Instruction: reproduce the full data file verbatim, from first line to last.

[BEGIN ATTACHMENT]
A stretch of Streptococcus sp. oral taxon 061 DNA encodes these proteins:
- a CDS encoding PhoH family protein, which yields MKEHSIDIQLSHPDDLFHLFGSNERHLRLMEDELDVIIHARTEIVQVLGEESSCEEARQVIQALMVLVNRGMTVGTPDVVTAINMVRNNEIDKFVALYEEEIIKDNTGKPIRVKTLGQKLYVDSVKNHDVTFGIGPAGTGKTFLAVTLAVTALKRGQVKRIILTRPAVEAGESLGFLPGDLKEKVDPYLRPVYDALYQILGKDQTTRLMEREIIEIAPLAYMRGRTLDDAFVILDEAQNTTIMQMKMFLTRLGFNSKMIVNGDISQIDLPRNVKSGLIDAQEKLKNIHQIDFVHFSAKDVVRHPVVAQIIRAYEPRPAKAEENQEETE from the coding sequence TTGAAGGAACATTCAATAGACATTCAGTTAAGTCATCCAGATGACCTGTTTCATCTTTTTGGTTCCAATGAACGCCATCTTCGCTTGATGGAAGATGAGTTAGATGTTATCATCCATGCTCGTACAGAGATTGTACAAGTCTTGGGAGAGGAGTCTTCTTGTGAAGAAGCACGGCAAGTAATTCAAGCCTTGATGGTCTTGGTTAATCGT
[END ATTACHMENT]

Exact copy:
A stretch of Streptococcus sp. oral taxon 061 DNA encodes these proteins:
- a CDS encoding PhoH family protein, which yields MKEHSIDIQLSHPDDLFHLFGSNERHLRLMEDELDVIIHARTEIVQVLGEESSCEEARQVIQALMVLVNRGMTVGTPDVVTAINMVRNNEIDKFVALYEEEIIKDNTGKPIRVKTLGQKLYVDSVKNHDVTFGIGPAGTGKTFLAVTLAVTALKRGQVKRIILTRPAVEAGESLGFLPGDLKEKVDPYLRPVYDALYQILGKDQTTRLMEREIIEIAPLAYMRGRTLDDAFVILDEAQNTTIMQMKMFLTRLGFNSKMIVNGDISQIDLPRNVKSGLIDAQEKLKNIHQIDFVHFSAKDVVRHPVVAQIIRAYEPRPAKAEENQEETE from the coding sequence TTGAAGGAACATTCAATAGACATTCAGTTAAGTCATCCAGATGACCTGTTTCATCTTTTTGGTTCCAATGAACGCCATCTTCGCTTGATGGAAGATGAGTTAGATGTTATCATCCATGCTCGTACAGAGATTGTACAAGTCTTGGGAGAGGAGTCTTCTTGTGAAGAAGCACGGCAAGTAATTCAAGCCTTGATGGTCTTGGTTAATCGT